Addressing Ugandans that had gathered in Sembabule for Labour Day celebrations, the President- Yoweri Kaguta Museveni strongly defended the Government’s idea to import doctors from Cuba amidst all the backlash and comments from Ugandans. He claims that he decided to call them in after the recent strikes by our own Ugandan doctors, saying, “Some of our own behaved badly”. He went ahead to call them “selfish” medics with “crooked behaviour” and said that this behavior that consequentially left patients abandoned is what forced him to think of another option.
Since Cuba is well known for its reputation of having one of the best health systems in the world, he saw it best to import a few of their doctors. The Caribbean island nation provides more medical personnel to the developing world than all the G8 countries combined, according to reports. The issue of importing Cuban doctors has been a divisive one, with critics vehemently voicing their resistance to it – predominantly from the financial viewpoint.
Earlier in the day, NOTU Chairman General- Usher Wilson Owere, speaking on behalf of the Workers’ Union, expressed his disagreement with the idea of importing medics from Cuba. Owere said they had seen no need for Government to bring in doctors all the way from Cuba yet Uganda had her own with the argument that “what the local medics need is to have their salaries enhanced.” In response to that: ‘I get sh3.6m for salary’. The President mentioned how he persistently went on to do his job in spite of the low pay and said that the doctors should not use that as an excuse to go on strike. He went on to refer to the doctors as “selfish and unprofessional people” and “enemies” of the people of Uganda. “You cannot lecture me about working for Uganda. I don’t want to hear that nonsense. We, the freedom fighters, have been working for Uganda for about 55 years now – for either low pay or no pay.”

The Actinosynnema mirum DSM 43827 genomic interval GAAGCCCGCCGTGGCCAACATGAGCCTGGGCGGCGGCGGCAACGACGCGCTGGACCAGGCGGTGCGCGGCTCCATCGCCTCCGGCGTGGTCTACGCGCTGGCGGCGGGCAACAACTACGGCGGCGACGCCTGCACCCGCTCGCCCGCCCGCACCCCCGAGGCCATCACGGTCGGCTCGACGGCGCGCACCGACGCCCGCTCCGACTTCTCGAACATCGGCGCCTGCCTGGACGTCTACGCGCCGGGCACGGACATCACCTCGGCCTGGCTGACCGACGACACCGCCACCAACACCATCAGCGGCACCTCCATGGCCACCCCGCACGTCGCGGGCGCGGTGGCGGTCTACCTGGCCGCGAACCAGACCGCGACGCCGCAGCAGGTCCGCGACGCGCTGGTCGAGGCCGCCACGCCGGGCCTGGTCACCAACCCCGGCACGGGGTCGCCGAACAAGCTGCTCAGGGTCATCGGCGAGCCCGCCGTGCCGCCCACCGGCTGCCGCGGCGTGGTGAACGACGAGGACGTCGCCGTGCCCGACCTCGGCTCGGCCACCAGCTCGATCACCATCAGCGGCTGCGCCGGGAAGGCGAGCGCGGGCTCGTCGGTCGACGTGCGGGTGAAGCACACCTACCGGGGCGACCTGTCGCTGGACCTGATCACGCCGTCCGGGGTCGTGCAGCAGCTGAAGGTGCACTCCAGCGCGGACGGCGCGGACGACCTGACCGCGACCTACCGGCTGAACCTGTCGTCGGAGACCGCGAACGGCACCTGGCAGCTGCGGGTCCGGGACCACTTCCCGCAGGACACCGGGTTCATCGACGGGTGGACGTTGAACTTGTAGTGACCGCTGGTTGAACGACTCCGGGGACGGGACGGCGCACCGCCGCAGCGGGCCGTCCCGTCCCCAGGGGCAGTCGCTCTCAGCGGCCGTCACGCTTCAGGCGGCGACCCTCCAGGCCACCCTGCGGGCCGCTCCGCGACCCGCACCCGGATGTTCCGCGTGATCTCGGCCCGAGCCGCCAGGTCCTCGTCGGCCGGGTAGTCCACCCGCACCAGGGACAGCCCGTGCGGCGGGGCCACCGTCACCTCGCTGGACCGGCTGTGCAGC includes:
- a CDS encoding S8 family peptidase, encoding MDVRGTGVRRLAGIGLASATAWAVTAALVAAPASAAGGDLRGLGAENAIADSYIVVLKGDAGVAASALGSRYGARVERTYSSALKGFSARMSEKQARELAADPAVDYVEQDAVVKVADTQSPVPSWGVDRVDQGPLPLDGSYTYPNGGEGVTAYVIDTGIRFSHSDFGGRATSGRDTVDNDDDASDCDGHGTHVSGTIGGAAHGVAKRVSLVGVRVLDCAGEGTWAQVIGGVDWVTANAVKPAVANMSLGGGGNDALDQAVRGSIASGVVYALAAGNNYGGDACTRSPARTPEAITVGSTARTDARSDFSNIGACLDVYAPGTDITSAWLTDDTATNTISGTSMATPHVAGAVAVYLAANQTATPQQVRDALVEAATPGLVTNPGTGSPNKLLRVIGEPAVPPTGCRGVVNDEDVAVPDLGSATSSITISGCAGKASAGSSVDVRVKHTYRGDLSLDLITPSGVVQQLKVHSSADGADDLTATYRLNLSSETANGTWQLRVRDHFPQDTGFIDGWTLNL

Museveni said while he gets a salary of sh3.6m per month which is far less than what many a public servant gets, he remains with authority as the Head-of-State. “I have authority although I have a low pay. I am the President of Uganda. So, don’t bring those nonsensical arguments.”
During the same Labour Day celebrations held at a rain-battered district grounds, medals were also awarded. The five Ugandan athletes who won medals at the recent 2018 Commonwealth Games in Australia were the first to be awarded a medal each once the medal ceremony was underway. The athletes Joshua Cheptegei (two gold), Stella Chesang (gold), Solomon Mutai (silver), Mercyline Chelangat (bronze) and Juma Miiro (bronze) ensured that Uganda finished 15th overall at the Gold Coast in the games that brought together as many as 71 nations.
Several other people also received Labour Day medals in different categories like creators and drivers of jobs. While talking about the private sectors of commercial agriculture, industry, services and ICT as being the creators of jobs, President Museveni also said public service is equally key. He urged that the two sectors work together to generate the volume of jobs required to steer Uganda to the often-emphasised middle-income status. “The Private Sector cannot create jobs if the public problems are not solved first,” Museveni said.
According to the statistics that Museveni read out on Tuesday, there are 530,000 registered companies in Uganda – indicating a rise over the years. Of this number, 180,000 companies are in the Services Sector, employing 4.7 million people. The Industry Sector accounts for 8,200 companies and is employing 1.3 million people. In terms of employment, Commercial Agriculture is providing jobs for as many as 3.3 million people but that is twice as less as what subsistence agriculture is employing: 6.9 million people.
While praising the Operation Wealth Creation Programme for their work done so far, President Museveni urged officials handling the initiative to work even more to encourage and inspire more people into commercial agriculture.
The middle-income status seems to be well on its way basing on these facts, or at least there’s some sort of progress. Will Uganda have achieved it by 2020 though? That’s a topic for debate.